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There are probably a number of online programs that you'd find suitable, but beware, and check the content and calender before you commit. In my two year experiment, I found that of 30 units of credit required for an MS in Engineering, 12 units were required fluff of no value whatsoever . Of the remaining 18 units, the available courses are rarely offered. I can work around that by taking classes in other disciplines to fill my time while waiting for a relevant course to come available, and I don't mind doing that; I'm in this for learning, not a degree. For now, though, I'm burned out. I've aced Engineering Management, Statistics, Linear Algebra, but I had to draw the line and drop out of Engineering Communications. I've reached my Academic Bullshit Threshold, and can do no more. WTF do any of these required classes have to do with an advanced degree in Structural Engineering?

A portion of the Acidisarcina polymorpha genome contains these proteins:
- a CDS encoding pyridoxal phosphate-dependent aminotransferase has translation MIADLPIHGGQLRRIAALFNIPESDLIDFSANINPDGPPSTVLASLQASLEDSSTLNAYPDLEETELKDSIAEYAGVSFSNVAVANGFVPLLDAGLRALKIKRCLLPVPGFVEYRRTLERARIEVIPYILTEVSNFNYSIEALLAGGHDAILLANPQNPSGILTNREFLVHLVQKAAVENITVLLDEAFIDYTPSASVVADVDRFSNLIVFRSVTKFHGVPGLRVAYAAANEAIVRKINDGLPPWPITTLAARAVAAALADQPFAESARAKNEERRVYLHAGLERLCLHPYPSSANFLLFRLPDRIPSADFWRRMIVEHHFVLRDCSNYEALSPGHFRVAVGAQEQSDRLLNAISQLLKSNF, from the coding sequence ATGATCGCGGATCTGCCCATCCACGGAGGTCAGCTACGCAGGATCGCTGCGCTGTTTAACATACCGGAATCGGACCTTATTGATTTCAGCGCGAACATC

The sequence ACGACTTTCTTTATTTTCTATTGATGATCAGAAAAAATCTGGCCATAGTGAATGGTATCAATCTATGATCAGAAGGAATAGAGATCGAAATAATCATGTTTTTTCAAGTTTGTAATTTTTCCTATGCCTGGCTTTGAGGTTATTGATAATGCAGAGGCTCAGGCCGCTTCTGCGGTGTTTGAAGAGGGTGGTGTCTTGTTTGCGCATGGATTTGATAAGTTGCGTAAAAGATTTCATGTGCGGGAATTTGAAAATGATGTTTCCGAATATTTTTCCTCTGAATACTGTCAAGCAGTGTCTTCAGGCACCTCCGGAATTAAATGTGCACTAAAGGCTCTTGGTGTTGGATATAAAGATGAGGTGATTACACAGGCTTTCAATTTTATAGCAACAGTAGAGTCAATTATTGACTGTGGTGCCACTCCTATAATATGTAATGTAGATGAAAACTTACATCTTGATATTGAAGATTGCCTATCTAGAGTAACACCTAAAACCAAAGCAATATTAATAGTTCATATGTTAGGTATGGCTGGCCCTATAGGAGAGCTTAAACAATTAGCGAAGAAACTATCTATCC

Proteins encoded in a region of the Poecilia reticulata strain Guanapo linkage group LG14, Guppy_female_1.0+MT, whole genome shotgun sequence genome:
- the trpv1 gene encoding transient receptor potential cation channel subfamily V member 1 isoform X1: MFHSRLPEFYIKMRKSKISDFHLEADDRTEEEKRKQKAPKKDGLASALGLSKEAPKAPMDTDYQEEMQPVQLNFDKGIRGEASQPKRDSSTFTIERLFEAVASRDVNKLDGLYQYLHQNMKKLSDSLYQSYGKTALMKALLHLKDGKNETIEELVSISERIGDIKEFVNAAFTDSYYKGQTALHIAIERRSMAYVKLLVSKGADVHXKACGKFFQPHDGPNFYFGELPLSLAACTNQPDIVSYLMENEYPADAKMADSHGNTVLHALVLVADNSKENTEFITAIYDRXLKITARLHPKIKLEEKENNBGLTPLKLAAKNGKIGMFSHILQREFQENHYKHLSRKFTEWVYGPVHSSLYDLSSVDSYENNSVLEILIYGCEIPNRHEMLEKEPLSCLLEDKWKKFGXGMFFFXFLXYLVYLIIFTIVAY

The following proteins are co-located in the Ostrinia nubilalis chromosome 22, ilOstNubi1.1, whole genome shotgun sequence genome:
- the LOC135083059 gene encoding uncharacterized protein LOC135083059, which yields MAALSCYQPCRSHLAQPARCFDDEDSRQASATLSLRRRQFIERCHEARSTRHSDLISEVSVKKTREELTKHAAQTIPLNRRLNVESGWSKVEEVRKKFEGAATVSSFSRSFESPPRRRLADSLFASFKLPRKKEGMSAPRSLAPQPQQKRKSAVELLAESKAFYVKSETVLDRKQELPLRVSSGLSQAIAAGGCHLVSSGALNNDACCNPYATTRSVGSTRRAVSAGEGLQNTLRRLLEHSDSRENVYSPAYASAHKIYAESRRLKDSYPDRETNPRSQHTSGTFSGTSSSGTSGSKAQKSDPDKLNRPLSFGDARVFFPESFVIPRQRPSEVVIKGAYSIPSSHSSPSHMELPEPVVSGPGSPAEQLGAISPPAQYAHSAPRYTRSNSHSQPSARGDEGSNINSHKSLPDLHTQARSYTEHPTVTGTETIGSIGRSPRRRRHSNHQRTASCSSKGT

In my day, undergraduate students took classes to be "well rounded" and I agreed with the value of that practice. But when one reaches the point of desiring more in-depth knowledge and a Masters degree, it's time for General Ed and useless fluff to go away. This time should be spent either drilling down more deeply into a specialized scientific field, or expanding one's horizons by exploring and mastering new fields of knowledge which require a solid engineering foundation to master. Adding more Fluff is certainly not helpful...
A word of caution - if you're doing this for love of learning, I applaud your effort and encourage you to find a good program and pursue it. But if you're going this route with the expectation that your employer will reward you for having the drive and commitment to build yourself into a far more valuable employee than before, you're going to be disappointed. Bosses don't give a sh*t, and will not pay for what you've worked so hard to learn.
So do it because you love it, not for any other reason. But definitely do it. Good luck to you!
Thanks Roger, If I do it I certainly won't be expecting my employer to be impressed or give me a raise. That's the down side of being self employed, it's even harder to impress the boss.
I'll look out for the fluff and the stuffing and try to avoid getting bogged down in that stuff.
"The secret of happiness is freedom, and the secret of freedom, courage."
Thucydides (B.C. 460-400)